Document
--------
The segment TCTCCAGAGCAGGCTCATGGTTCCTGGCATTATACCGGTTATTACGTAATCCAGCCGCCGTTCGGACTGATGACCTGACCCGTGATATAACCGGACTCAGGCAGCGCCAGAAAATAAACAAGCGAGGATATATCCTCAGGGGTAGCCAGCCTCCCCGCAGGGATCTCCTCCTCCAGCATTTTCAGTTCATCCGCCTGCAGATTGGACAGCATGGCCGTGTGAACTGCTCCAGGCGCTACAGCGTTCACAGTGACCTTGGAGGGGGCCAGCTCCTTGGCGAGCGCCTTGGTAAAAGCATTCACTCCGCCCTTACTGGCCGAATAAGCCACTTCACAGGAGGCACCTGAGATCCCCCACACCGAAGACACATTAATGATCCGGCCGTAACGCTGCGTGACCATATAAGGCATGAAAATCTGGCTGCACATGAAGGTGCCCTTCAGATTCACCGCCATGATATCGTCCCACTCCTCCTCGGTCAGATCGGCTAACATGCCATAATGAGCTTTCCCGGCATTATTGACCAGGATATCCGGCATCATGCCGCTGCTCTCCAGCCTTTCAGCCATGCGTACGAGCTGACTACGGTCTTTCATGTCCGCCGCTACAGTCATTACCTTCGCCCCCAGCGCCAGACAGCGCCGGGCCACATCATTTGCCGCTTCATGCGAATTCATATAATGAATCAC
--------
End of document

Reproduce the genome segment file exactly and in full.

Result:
The segment TCTCCAGAGCAGGCTCATGGTTCCTGGCATTATACCGGTTATTACGTAATCCAGCCGCCGTTCGGACTGATGACCTGACCCGTGATATAACCGGACTCAGGCAGCGCCAGAAAATAAACAAGCGAGGATATATCCTCAGGGGTAGCCAGCCTCCCCGCAGGGATCTCCTCCTCCAGCATTTTCAGTTCATCCGCCTGCAGATTGGACAGCATGGCCGTGTGAACTGCTCCAGGCGCTACAGCGTTCACAGTGACCTTGGAGGGGGCCAGCTCCTTGGCGAGCGCCTTGGTAAAAGCATTCACTCCGCCCTTACTGGCCGAATAAGCCACTTCACAGGAGGCACCTGAGATCCCCCACACCGAAGACACATTAATGATCCGGCCGTAACGCTGCGTGACCATATAAGGCATGAAAATCTGGCTGCACATGAAGGTGCCCTTCAGATTCACCGCCATGATATCGTCCCACTCCTCCTCGGTCAGATCGGCTAACATGCCATAATGAGCTTTCCCGGCATTATTGACCAGGATATCCGGCATCATGCCGCTGCTCTCCAGCCTTTCAGCCATGCGTACGAGCTGACTACGGTCTTTCATGTCCGCCGCTACAGTCATTACCTTCGCCCCCAGCGCCAGACAGCGCCGGGCCACATCATTTGCCGCTTCATGCGAATTCATATAATGAATCAC